|Posted by ShadowDarkFyre Erebus Olorin Arthur Pendragon Daeron on June 14, 2015 at 12:25 AM||comments (0)|
SLEMANI, Kurdistan region ‘Iraq’,— The small, ancient religion of Zoroastrianism is being revived in Iraqi Kurdistan. Followers say locals should join because it’s a truly Kurdish belief. Others say the revival is a reaction to extremist Islam.
One of the smallest and oldest religions in the world is experiencing a revival in the semi-autonomous region of Iraqi Kurdistan. The religion has deep Kurdish roots – it was founded by Zoroaster, also known as Zarathustra, who was born in Iranian Kurdistan (the Kurdish part of Iran) and the religion’s sacred book, the Avesta, was written in an ancient language from which the Kurdish language derives. However this century it is estimated that there are only around 190,000 believers in the world – as Islam became the dominant religion in the region during the 7th century, Zoroastrianism more or less disappeared.
|Posted by ShadowDarkFyre Erebus Olorin Arthur Pendragon Daeron on April 25, 2015 at 1:20 PM||comments (0)|
From the Wild Hunt - http://www.wildhunt.org
Terence P Ward — April 21, 2015 — 1 Comment
SHEFFIELD, ENGLAND –The year was 1971 and, despite the death of Gerald Gardner some years before, Wicca was continuing to gain adherents. The high priest and priestess of the Sheffield coven of witches, Arnold and Patricia Crowther, who had been initiated by Gardner in 1960, were emerging as strong voices of the movement. Their voices were markedly amplified when they produced A Spell of Witchcraft, a show on BBC Radio Sheffield, explaining to listeners through a half-dozen twenty-minute segments what modern witchcraft was really like.
Patricia Crowther [Courtesy Photo]
Those programs have recently been made available online by the Centre for Pagan Studies (CPS). Patricia Crowther provided the original cassette recordings, which were digitized and, with approval of the BBC, upload for public consumption.
- See more at: http://wildhunt.org/#sthash.k0Kf8PQ0.dpuf
|Posted by ShadowDarkFyre Erebus Olorin Arthur Pendragon Daeron on April 25, 2015 at 1:00 PM||comments (0)|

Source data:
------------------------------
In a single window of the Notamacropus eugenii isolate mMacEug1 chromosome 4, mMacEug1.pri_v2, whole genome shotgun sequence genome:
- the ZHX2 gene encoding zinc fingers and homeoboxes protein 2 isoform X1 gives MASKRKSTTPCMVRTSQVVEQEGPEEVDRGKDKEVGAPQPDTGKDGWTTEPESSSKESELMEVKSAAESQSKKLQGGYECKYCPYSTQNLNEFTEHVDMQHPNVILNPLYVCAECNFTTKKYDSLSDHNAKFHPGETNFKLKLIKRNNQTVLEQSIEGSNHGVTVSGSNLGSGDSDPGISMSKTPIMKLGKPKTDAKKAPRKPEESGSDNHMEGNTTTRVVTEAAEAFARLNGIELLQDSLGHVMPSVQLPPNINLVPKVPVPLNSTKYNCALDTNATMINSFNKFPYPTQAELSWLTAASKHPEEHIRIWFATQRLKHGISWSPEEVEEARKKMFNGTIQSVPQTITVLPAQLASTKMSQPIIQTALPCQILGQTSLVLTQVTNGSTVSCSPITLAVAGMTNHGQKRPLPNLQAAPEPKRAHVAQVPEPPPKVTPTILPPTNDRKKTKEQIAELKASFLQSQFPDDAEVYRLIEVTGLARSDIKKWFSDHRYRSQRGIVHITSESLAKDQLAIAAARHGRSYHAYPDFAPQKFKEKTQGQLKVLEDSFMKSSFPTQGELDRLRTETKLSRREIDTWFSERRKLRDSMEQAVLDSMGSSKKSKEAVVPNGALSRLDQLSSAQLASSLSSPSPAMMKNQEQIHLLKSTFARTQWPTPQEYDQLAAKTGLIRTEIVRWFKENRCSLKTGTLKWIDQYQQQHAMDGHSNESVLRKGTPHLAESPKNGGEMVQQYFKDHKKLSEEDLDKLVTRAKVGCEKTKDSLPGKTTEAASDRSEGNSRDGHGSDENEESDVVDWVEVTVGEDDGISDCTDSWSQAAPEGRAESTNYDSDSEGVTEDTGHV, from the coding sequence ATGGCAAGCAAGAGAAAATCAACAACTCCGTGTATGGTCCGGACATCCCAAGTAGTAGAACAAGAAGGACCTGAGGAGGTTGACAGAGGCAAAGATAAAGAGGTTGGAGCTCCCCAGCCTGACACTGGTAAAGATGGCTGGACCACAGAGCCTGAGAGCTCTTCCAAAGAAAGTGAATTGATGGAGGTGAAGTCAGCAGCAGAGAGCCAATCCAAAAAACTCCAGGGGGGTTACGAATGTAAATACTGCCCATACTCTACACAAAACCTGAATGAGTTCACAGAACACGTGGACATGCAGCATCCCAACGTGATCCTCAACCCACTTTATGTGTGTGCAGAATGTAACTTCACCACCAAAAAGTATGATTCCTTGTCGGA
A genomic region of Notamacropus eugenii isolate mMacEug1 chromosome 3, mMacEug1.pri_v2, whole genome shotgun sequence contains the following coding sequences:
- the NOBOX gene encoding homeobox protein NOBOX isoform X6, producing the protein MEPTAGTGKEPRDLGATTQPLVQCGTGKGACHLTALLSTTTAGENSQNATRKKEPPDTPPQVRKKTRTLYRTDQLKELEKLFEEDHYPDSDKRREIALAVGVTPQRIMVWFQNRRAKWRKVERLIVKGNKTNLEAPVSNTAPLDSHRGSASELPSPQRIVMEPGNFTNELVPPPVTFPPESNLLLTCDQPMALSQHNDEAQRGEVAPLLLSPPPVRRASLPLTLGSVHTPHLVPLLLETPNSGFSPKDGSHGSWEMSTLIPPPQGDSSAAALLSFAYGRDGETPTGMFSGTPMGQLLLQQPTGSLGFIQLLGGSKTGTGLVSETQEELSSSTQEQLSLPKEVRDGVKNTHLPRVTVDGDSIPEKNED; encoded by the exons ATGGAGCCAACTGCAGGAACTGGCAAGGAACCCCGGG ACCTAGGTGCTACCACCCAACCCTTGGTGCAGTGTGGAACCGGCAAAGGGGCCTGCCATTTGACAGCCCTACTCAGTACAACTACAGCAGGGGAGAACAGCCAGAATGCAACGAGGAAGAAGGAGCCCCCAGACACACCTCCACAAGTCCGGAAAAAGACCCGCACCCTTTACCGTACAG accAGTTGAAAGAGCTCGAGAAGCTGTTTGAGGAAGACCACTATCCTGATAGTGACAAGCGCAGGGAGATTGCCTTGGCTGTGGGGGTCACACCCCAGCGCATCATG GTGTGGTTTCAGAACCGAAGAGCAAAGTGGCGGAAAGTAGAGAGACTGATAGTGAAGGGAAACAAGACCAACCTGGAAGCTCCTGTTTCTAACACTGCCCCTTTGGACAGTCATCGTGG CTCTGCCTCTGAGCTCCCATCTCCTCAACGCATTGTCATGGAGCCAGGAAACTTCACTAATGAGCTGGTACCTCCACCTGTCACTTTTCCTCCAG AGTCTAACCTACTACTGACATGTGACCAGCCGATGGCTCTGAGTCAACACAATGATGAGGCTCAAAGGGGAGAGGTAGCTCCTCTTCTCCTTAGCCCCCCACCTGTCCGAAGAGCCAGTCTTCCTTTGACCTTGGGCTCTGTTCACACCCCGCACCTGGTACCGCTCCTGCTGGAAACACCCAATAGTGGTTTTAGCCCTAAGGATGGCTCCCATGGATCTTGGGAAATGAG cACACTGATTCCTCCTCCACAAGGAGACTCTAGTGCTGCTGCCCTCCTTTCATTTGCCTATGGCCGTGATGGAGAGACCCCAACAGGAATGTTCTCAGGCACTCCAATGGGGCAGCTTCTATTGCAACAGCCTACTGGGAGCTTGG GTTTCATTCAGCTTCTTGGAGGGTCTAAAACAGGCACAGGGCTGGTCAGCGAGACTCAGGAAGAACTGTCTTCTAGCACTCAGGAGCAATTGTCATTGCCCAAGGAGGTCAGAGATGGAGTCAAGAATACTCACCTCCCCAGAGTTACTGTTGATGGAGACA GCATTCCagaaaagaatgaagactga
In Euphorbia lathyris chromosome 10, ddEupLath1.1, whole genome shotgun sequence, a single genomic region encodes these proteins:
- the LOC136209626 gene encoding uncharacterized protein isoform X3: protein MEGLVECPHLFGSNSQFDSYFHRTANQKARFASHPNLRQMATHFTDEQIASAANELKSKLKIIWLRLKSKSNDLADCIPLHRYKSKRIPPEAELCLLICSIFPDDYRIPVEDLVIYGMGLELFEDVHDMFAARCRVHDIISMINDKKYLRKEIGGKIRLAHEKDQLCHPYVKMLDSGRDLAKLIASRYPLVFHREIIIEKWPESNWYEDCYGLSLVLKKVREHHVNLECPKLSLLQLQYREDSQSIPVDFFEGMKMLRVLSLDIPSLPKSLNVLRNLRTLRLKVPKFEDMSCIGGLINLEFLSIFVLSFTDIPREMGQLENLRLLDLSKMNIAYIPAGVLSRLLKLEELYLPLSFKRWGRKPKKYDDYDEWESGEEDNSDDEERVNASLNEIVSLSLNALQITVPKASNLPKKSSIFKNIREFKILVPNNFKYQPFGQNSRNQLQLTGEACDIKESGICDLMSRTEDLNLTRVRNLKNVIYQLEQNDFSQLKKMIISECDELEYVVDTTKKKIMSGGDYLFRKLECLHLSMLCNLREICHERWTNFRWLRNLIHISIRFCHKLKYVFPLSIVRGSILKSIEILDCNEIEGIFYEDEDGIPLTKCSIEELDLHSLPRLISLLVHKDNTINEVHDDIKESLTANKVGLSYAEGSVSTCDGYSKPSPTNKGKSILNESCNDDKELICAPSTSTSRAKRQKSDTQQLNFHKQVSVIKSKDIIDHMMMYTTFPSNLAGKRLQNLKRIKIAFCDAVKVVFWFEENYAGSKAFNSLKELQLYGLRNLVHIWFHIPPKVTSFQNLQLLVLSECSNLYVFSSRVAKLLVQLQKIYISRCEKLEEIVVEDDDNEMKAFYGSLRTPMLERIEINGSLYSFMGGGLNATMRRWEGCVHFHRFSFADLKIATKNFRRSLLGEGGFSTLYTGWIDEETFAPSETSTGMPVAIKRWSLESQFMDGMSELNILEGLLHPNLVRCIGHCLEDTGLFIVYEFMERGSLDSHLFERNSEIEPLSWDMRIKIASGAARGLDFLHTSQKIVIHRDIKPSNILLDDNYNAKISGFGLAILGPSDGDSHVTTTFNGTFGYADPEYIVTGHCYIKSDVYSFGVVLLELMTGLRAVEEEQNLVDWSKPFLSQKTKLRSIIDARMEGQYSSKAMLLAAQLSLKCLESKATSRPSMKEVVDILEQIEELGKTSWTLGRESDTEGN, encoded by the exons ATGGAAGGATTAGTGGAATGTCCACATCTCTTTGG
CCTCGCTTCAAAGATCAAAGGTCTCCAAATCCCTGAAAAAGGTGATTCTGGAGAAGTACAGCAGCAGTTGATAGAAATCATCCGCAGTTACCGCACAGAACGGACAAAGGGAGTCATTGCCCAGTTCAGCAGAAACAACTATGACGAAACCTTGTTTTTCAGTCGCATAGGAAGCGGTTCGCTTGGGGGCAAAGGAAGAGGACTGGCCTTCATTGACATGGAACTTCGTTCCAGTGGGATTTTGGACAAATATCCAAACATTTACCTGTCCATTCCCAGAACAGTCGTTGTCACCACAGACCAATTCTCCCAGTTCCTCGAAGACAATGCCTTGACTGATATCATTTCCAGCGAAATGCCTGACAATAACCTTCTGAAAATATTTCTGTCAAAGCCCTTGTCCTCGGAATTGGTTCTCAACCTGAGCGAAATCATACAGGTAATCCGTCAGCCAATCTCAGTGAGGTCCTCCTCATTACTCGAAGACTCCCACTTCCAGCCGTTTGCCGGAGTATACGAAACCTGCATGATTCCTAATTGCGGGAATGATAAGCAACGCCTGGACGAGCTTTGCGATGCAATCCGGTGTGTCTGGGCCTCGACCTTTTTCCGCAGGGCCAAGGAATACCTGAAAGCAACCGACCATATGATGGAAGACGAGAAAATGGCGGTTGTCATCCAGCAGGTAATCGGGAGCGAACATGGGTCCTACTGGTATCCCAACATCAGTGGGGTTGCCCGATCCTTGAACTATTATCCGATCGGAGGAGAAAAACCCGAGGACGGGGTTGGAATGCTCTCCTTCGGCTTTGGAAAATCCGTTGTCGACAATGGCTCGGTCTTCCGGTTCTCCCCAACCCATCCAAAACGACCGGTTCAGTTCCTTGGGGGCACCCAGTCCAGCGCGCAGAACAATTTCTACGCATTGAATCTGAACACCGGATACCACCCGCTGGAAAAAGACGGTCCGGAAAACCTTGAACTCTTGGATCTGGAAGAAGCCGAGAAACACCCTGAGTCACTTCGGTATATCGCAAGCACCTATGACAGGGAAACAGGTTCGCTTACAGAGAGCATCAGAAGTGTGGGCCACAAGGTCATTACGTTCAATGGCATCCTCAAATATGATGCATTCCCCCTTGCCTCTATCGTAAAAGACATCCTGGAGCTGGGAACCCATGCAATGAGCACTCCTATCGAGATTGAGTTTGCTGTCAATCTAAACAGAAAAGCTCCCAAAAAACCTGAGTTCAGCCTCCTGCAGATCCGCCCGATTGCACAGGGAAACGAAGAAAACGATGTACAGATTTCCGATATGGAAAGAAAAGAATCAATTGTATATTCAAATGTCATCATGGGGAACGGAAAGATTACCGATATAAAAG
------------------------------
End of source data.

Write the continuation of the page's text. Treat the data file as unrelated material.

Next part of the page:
From the Wild Hunt - http://www.wildhunt.org
Cara Schulz — April 23, 2015 — 17 Comments
JESOLO, ITALY — On April 15, a Pagan outdoor temple in Italy once again became the target of vandals. However, this time the act was caught on camera. As a result, five men were arrested when temple owners turned over the footage to police. It showed these men using temple chairs to smash a statue of Nike of Samothrace.
The Federazione Pagana, a Pagan polytheist group affiliated with the temple, noted that this was not the first time the outdoor temple had been vandalized. The group believes that the attacks may be motivated by ingrained religious bigotry. In a Venice Today article, one member was quoted as saying, “Is there any difference in the motivation of the person who did this from the motivation of [ISIL] to destroy Assyrian antiquities? If you ask [initiated] Pagans, there is terrorism evident from the hatred shown by the vandals. But I am convinced that if these are just random hoodlums, the actions are the result of Catholic education. What sense does it make to break Nike’s wing? Or what sense is there in taking out your rage on a public statue.” (April 17, 2015)
|Posted by ShadowDarkFyre Erebus Olorin Arthur Pendragon Daeron on February 22, 2015 at 12:20 AM||comments (0)|
If you’re a conspiracy theorist, then you’re crazy, right? That’s been the common belief for years, but recent studies prove that just the opposite is true.
Researchers — psychologists and social scientists, mostly — in the U.S. and United Kingdom say data indicate that, contrary to those mainstream media stereotypes, “conspiracy theorists” appear to be more sane than people who accept official versions of controversial and contested events.
|Posted by ShadowDarkFyre Erebus Olorin Arthur Pendragon Daeron on February 7, 2015 at 1:20 AM||comments (0)|
From neo-pagan marriage ceremonies to edda study groups and plans for a new temple, Iceland is seeing a revival of interest in Norse myths
On Thursday, Hilmar Örn Hilmarsson, who lives near Reykjavík, flew to the tiny fishing town of Höfn on Iceland’s south-east coast to conduct a marriage ceremony. He is not a churchman or a registrar; in fact, he is a pioneering film composer and musician who has collaborated with Sigur Rós and Björk among others. But thanks to his position as high priest of Iceland’s neo-pagan Ásatrúarfélagið or Asatru Association, he has an authority formally recognised by the Icelandic state to conduct marriages, name children and bury the dead.
The ceremony itself, Hilmarsson said shortly before departing, would be a simple one: after performing a hallowing ritual to sanctify the space, he would read from one of Iceland’s celebrated epic poems and then invoke three ancient Norse gods and, “as a countermeasure”, three goddesses including the fertility deity Freyja. The couple would then grasp a large copper ring and make vows to each other, and that would largely be that. “It’s a short ceremony; there’s no preaching because the idea is it’s the couple who are marrying themselves, and I just sanctify that.”